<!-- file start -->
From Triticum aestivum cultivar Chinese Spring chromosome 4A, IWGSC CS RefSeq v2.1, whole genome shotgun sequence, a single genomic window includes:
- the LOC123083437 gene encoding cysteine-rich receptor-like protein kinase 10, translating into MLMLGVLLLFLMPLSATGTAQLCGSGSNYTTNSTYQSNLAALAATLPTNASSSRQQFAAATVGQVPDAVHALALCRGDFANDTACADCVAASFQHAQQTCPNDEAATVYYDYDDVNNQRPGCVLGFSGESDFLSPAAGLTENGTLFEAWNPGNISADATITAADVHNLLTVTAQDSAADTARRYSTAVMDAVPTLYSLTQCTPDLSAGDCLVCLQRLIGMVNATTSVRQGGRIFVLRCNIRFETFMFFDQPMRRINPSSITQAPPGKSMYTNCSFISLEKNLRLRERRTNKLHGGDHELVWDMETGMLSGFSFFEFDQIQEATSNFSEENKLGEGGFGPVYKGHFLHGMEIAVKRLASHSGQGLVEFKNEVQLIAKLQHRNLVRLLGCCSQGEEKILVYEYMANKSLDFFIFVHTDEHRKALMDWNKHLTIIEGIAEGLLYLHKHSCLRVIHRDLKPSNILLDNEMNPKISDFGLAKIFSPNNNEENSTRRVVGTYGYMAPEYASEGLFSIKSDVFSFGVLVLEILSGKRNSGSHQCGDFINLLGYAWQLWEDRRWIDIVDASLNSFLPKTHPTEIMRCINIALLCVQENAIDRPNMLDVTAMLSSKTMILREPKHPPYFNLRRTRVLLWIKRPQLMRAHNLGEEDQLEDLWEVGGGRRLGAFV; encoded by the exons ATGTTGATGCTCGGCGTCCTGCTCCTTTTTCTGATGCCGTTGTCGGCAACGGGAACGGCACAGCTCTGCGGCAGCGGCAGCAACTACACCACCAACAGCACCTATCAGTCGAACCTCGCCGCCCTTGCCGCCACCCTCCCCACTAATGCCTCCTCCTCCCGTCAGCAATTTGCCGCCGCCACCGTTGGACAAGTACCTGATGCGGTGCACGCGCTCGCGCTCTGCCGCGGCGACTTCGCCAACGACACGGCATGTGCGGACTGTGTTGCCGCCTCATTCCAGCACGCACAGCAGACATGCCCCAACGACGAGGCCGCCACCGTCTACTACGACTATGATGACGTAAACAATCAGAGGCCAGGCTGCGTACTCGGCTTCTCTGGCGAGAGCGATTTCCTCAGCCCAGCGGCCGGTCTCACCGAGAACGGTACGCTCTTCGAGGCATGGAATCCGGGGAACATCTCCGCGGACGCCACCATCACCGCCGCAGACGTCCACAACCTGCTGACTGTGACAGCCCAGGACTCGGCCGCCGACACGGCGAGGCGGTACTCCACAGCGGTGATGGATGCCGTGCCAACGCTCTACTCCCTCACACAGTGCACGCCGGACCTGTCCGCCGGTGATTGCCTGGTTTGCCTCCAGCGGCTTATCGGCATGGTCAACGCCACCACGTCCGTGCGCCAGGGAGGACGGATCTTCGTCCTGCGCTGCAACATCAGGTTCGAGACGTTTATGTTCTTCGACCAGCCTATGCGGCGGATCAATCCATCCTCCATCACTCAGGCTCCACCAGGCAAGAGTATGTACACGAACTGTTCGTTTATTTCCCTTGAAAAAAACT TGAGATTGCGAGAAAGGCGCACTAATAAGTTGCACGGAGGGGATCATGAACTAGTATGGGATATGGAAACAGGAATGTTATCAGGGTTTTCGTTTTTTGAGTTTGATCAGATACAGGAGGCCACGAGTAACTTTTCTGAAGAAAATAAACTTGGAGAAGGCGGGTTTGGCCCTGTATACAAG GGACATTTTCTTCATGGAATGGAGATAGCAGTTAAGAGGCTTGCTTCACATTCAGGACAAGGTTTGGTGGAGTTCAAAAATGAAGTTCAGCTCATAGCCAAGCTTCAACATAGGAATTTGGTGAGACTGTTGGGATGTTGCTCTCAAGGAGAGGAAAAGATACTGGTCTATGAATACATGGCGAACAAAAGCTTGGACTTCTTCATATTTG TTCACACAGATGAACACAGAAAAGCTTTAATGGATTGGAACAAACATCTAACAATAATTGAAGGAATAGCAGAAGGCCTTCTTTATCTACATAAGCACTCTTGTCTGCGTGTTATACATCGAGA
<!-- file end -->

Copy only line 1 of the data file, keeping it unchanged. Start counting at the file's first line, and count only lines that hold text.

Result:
From Triticum aestivum cultivar Chinese Spring chromosome 4A, IWGSC CS RefSeq v2.1, whole genome shotgun sequence, a single genomic window includes: